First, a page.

Taiwan has has successfully test-fired the prototype of an anti-ship missile which is being developed to boost Taipei's sea defences against China, a Chinese-language newspaper said yesterday.
"The military's Chungshan Institute of Science and Technology has successfully test-fired -- several times -- Hsiung Feng III anti-ship missile," the China Times daily quoted an unnamed military source as saying.
The tests began early last month at the Chiu Peng Missile Base in Pingtung County, southeast Taiwan. The missile was fired in the direction of the Pacific Ocean, and it corrected its course several times before hitting the target, the daily said.
According to the paper, the Chungshan institute began developing Hsiung Feng III 10 years ago and has been test-firing it in the last two years but has met difficulties. The breakthrough came last month and the test fire succeeded early last month.
Taiwan has kept developing Hsiung Feng III a secret because it is superior to the Sunburn supersonic anti-ship missiles China has acquired from Russia for use on its two Sovremenny destroyers, and also because Taiwan does not want to draw attention to Chungshan institute's developing Hsiung Feng IIE, which is rumoured to be a cruise missile.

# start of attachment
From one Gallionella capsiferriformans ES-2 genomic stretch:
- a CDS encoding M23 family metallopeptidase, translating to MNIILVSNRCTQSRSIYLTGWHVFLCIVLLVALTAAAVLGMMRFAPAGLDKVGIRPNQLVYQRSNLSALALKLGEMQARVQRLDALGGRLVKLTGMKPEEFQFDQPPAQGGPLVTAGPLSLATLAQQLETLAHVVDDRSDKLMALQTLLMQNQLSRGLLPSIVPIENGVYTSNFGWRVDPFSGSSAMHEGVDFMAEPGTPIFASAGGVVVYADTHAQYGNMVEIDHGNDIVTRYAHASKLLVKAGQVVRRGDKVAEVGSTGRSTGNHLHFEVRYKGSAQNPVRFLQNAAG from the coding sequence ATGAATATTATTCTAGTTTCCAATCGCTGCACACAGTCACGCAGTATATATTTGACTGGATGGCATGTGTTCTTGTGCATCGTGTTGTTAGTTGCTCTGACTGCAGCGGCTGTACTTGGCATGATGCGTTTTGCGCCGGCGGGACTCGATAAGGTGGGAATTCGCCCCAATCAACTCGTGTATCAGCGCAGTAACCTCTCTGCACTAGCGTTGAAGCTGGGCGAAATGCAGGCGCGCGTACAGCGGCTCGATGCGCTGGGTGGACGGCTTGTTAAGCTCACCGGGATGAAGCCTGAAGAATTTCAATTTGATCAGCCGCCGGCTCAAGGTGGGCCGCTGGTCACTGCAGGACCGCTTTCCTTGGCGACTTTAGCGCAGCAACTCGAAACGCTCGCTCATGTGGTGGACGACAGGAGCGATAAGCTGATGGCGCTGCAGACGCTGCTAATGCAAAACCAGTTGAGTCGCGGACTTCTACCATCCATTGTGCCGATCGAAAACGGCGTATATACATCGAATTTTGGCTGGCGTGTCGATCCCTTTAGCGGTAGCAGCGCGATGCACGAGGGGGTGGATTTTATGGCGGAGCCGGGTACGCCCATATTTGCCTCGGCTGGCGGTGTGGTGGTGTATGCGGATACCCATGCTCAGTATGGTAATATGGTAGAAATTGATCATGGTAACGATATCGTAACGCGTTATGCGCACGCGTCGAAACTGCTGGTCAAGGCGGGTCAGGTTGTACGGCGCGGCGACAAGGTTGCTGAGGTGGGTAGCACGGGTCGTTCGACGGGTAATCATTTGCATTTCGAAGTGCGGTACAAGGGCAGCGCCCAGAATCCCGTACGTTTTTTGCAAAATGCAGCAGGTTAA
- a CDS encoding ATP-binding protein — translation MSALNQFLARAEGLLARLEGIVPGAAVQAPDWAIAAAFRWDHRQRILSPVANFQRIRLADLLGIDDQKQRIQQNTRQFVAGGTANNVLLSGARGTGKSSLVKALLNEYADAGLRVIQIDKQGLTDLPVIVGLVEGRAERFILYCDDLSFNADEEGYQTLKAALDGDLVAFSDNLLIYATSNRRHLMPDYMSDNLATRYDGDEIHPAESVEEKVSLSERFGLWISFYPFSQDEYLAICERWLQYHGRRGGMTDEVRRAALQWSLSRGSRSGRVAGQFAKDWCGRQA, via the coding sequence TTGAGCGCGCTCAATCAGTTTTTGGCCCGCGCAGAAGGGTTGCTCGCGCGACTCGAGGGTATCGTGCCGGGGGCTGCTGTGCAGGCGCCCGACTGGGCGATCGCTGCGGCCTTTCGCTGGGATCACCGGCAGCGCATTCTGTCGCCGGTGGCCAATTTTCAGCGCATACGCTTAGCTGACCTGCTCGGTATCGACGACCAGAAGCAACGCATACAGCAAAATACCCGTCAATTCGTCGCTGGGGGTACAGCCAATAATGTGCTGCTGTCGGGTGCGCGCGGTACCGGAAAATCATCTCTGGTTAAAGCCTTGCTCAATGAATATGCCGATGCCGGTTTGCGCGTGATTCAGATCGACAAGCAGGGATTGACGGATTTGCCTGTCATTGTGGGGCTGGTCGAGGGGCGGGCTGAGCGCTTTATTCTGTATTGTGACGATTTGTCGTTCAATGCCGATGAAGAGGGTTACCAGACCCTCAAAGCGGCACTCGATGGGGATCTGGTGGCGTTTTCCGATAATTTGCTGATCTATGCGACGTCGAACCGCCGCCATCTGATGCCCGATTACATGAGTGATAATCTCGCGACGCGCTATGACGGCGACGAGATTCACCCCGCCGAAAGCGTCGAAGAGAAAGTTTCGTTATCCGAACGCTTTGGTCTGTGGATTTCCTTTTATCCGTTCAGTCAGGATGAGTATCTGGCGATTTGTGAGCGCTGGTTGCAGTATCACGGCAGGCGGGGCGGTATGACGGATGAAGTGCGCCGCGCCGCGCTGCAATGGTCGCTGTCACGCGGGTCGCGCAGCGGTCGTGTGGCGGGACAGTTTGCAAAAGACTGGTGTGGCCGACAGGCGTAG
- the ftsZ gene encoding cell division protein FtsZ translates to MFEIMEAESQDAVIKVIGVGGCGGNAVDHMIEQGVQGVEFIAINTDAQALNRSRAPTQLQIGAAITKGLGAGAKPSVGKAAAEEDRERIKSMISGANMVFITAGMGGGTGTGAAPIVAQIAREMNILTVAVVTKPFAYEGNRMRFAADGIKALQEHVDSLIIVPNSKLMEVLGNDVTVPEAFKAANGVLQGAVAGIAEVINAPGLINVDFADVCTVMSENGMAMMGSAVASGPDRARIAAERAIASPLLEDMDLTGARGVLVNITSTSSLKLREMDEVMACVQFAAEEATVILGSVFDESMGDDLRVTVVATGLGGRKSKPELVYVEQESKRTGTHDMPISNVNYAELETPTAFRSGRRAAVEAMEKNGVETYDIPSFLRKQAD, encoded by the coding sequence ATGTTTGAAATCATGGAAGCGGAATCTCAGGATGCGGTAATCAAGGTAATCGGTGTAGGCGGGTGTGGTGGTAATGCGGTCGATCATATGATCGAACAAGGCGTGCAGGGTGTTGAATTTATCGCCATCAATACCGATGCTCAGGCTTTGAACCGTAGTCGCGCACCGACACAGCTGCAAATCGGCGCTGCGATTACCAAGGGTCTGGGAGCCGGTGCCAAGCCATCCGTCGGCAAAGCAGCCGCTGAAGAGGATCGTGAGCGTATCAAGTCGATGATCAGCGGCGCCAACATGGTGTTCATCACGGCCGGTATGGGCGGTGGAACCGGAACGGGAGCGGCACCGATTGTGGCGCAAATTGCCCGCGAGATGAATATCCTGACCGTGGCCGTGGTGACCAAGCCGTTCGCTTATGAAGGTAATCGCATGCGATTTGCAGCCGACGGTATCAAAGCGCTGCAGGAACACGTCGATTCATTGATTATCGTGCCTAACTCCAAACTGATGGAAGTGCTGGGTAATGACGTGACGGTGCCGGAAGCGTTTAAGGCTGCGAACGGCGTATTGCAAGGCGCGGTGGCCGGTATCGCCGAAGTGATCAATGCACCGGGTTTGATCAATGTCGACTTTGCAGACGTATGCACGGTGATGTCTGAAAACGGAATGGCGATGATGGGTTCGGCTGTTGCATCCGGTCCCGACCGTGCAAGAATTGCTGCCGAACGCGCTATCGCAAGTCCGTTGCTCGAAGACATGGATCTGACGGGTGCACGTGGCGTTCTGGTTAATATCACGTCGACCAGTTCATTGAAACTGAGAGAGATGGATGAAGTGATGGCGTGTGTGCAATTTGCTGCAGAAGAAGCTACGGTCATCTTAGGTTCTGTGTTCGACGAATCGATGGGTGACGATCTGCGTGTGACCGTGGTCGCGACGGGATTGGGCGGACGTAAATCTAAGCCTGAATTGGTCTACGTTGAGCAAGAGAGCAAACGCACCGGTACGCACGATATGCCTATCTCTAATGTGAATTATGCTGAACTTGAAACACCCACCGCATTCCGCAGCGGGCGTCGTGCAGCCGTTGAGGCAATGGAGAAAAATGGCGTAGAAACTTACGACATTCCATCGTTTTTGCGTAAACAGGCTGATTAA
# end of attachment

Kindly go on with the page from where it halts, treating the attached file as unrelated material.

Hsiung Feng III is the third generation of Taiwan's self-built Hsiung Feng-series anti-ship missiles.
Military analysts say the development of Hsiung Feng III can boost Taiwan's sea defenses against China.
"With upgraded speed and precision, Hsiung Feng III can accurately hit Chinese warships in the Taiwan Strait," Cheng Chih-wen, editor in chief of the Defence International monthly magazine.
"I think its range is between 150km 200km, longer than Hsiung Feng II's range of 120 kilometres, but the key point is its supersonic attack capability," he added.
Cheng said China has also been developing supersonic missiles but has not succeeded yet.
Taiwan is separated from China by the 120km-wide Taiwan Strait.